April 26, 2013, 9:00am
Ottoman-Persian Exchanges, 16th-20th Centuries
Presenter: Middle East Center, University of Pennsylvania
Location: Houston Hall, 218 - Ben Franklin Room

 

The Middle East Center at the University of Pennsylvania is organizing a conference on cultural, social, political, economic, and intellectual exchanges between the Ottoman and Persian empires 16th through 20th centuries, which will be held on Friday, 26 April 2013 at the University of Pennsylvania.  Championing different expressions of Islam and sharing a long and turbulent border, the Ottoman and Persian empires rivaled each other since the rise of the Safavid state in Persia in the 16th century until the fall of Qajars and the Ottoman dynasties at the turn of the 20th century. This regular contact produced rich historical encounters between the two states. 

Traditional historiography had portrayed the Ottoman and Persian histories as a narrative of struggle against European encroachment and attempts at “modernization” that derived inspiration from Europe since the early 19th century. Until recently, such a portrayal had overlooked the rich historical interactions between the two empires, including but not limited to trade, smuggling, pilgrimage (or religious tourism), intellectual exchanges, nomadic border tribes, and expatriate communities that inhabited the Ottoman-Iranian territories.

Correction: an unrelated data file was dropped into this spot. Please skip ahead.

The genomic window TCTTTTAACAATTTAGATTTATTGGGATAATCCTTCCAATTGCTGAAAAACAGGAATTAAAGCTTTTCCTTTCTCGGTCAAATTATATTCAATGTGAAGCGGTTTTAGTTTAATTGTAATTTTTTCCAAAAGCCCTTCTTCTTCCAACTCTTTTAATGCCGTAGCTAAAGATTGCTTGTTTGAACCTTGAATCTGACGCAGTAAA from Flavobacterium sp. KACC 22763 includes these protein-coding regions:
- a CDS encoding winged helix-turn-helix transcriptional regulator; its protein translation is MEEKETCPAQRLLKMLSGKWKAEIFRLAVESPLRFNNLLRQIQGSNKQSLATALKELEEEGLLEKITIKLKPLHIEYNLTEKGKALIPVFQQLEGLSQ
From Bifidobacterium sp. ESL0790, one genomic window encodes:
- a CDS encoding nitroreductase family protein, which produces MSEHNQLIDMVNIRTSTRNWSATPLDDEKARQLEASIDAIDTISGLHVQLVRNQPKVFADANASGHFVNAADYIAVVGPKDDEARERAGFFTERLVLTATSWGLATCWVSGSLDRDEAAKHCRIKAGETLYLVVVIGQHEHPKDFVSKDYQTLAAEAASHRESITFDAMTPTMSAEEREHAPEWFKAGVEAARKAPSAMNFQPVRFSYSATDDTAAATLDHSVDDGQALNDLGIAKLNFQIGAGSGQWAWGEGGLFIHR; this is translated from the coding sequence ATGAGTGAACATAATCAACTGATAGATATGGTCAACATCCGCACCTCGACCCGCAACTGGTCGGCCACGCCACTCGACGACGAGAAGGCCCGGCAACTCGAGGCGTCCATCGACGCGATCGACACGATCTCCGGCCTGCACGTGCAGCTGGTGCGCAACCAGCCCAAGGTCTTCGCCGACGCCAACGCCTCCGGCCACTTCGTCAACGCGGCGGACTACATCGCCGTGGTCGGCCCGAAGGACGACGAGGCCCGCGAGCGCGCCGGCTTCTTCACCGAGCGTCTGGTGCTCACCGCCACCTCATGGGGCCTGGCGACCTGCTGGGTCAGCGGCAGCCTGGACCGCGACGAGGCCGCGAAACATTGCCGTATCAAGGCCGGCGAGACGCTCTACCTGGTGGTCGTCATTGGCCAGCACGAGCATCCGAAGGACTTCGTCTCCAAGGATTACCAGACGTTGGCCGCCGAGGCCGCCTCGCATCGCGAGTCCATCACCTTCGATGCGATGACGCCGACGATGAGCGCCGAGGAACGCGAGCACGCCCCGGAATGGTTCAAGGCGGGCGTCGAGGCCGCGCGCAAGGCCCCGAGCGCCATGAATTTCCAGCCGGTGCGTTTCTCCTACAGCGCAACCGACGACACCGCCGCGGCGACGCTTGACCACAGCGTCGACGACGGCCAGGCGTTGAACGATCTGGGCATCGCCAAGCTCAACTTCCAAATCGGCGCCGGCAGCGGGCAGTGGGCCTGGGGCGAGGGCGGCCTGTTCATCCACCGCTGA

The symposium hopes to bring together scholars working on issues at the intersection of Ottoman and Persian relations to shift the focus of the debate to the eastern fault line of Middle Eastern history and to shed light on the historical interactions between the two empires, which governed almost the entire Middle East up until the end of World War I.

Departments of Religious Studies & History